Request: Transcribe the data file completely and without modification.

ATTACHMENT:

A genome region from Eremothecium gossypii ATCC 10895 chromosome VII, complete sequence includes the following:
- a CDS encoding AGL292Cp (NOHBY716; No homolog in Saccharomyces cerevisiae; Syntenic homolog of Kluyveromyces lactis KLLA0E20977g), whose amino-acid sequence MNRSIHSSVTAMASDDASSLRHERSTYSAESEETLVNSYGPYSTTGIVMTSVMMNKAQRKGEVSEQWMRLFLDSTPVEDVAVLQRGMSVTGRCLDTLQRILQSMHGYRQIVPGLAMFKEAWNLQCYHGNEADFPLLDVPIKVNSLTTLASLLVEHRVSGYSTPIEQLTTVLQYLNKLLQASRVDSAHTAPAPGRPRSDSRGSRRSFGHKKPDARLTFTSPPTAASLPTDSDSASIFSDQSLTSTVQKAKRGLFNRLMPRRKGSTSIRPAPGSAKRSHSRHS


A genome region from Eremothecium gossypii ATCC 10895 chromosome VII, complete sequence includes the following:
- a CDS encoding AGL292Cp (NOHBY716; No homolog in Saccharomyces cerevisiae; Syntenic homolog of Kluyveromyces lactis KLLA0E20977g), whose amino-acid sequence MNRSIHSSVTAMASDDASSLRHERSTYSAESEETLVNSYGPYSTTGIVMTSVMMNKAQRKGEVSEQWMRLFLDSTPVEDVAVLQRGMSVTGRCLDTLQRILQSMHGYRQIVPGLAMFKEAWNLQCYHGNEADFPLLDVPIKVNSLTTLASLLVEHRVSGYSTPIEQLTTVLQYLNKLLQASRVDSAHTAPAPGRPRSDSRGSRRSFGHKKPDARLTFTSPPTAASLPTDSDSASIFSDQSLTSTVQKAKRGLFNRLMPRRKGSTSIRPAPGSAKRSHSRHS